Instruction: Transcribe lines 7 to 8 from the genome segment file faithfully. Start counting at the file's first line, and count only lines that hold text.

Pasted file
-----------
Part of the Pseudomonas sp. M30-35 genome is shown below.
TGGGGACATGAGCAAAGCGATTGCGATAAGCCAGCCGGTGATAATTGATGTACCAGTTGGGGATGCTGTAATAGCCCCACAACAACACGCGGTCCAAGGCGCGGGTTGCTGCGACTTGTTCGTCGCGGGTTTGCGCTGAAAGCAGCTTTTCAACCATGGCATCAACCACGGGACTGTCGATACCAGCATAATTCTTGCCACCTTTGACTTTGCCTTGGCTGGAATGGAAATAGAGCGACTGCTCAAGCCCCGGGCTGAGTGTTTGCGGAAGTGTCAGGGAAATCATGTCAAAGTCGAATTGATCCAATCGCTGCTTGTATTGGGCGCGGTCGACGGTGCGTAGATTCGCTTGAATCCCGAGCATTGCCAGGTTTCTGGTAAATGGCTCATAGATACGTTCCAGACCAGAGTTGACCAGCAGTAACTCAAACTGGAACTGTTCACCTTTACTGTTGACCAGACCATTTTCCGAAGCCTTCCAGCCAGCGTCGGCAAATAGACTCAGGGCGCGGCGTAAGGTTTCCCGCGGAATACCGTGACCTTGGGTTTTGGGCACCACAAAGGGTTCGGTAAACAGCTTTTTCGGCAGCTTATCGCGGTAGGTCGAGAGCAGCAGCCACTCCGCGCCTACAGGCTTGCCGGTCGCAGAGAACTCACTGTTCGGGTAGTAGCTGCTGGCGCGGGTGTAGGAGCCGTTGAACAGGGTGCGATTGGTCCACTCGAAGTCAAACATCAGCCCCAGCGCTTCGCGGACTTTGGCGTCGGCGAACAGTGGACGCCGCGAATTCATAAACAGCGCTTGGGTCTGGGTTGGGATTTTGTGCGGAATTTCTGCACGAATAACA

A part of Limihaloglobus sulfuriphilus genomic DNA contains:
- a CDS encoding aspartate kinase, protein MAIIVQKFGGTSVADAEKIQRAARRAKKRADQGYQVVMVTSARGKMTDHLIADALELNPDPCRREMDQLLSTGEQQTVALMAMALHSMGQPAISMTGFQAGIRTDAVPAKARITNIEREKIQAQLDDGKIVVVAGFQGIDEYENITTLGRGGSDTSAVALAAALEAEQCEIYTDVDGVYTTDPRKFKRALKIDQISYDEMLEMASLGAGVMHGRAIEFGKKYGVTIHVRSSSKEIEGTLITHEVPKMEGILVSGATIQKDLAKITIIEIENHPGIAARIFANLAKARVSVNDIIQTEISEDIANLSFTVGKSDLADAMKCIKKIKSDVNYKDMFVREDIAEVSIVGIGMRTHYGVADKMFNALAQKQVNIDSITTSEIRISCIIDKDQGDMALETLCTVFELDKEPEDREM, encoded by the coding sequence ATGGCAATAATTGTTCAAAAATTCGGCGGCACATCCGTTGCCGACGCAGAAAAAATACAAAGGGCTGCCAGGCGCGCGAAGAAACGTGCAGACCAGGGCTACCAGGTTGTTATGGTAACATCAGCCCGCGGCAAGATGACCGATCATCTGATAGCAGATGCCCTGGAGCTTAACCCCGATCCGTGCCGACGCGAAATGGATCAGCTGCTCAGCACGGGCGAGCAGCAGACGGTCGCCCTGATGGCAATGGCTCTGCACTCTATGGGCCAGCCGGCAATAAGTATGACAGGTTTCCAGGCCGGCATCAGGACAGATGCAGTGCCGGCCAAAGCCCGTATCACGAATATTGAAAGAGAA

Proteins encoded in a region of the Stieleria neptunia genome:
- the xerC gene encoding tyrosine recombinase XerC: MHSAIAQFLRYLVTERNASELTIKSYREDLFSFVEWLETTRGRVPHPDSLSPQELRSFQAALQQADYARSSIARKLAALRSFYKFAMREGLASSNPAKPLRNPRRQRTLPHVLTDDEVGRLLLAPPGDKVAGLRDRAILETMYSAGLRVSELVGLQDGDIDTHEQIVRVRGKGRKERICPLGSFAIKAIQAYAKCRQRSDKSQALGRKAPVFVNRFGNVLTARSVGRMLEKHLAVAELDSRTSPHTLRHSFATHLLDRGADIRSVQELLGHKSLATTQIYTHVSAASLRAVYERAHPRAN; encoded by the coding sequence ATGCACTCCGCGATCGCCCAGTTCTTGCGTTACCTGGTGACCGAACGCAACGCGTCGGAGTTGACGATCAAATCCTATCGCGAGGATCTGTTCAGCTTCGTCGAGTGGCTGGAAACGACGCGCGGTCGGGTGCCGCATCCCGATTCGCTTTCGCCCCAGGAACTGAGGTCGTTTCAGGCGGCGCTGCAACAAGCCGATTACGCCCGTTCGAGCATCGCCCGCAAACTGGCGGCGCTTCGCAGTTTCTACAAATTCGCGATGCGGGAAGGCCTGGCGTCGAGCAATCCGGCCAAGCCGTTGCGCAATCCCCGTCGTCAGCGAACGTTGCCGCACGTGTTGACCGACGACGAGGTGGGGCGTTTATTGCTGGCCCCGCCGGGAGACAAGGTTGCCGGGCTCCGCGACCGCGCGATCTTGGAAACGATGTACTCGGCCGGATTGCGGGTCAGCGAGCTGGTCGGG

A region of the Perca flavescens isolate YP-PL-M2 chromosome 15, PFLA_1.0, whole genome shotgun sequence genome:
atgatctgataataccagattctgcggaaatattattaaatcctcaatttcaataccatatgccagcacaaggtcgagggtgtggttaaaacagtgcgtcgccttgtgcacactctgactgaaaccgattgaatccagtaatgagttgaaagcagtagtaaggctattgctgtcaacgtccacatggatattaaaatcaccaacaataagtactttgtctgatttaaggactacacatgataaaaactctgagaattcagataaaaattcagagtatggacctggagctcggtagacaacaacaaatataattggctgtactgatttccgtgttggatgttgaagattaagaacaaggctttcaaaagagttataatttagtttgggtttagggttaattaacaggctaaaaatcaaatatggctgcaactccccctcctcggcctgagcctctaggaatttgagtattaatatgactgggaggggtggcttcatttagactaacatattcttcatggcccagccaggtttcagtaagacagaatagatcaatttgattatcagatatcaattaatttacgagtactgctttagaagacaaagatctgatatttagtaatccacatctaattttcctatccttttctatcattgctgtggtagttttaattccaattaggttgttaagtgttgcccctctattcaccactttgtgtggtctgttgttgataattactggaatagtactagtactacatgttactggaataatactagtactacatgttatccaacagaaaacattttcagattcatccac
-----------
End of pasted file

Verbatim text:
A region of the Perca flavescens isolate YP-PL-M2 chromosome 15, PFLA_1.0, whole genome shotgun sequence genome:
atgatctgataataccagattctgcggaaatattattaaatcctcaatttcaataccatatgccagcacaaggtcgagggtgtggttaaaacagtgcgtcgccttgtgcacactctgactgaaaccgattgaatccagtaatgagttgaaagcagtagtaaggctattgctgtcaacgtccacatggatattaaaatcaccaacaataagtactttgtctgatttaaggactacacatgataaaaactctgagaattcagataaaaattcagagtatggacctggagctcggtagacaacaacaaatataattggctgtactgatttccgtgttggatgttgaagattaagaacaaggctttcaaaagagttataatttagtttgggtttagggttaattaacaggctaaaaatcaaatatggctgcaactccccctcctcggcctgagcctctaggaatttgagtattaatatgactgggaggggtggcttcatttagactaacatattcttcatggcccagccaggtttcagtaagacagaatagatcaatttgattatcagatatcaattaatttacgagtactgctttagaagacaaagatctgatatttagtaatccacatctaattttcctatccttttctatcattgctgtggtagttttaattccaattaggttgttaagtgttgcccctctattcaccactttgtgtggtctgttgttgataattactggaatagtactagtactacatgttactggaataatactagtactacatgttatccaacagaaaacattttcagattcatccac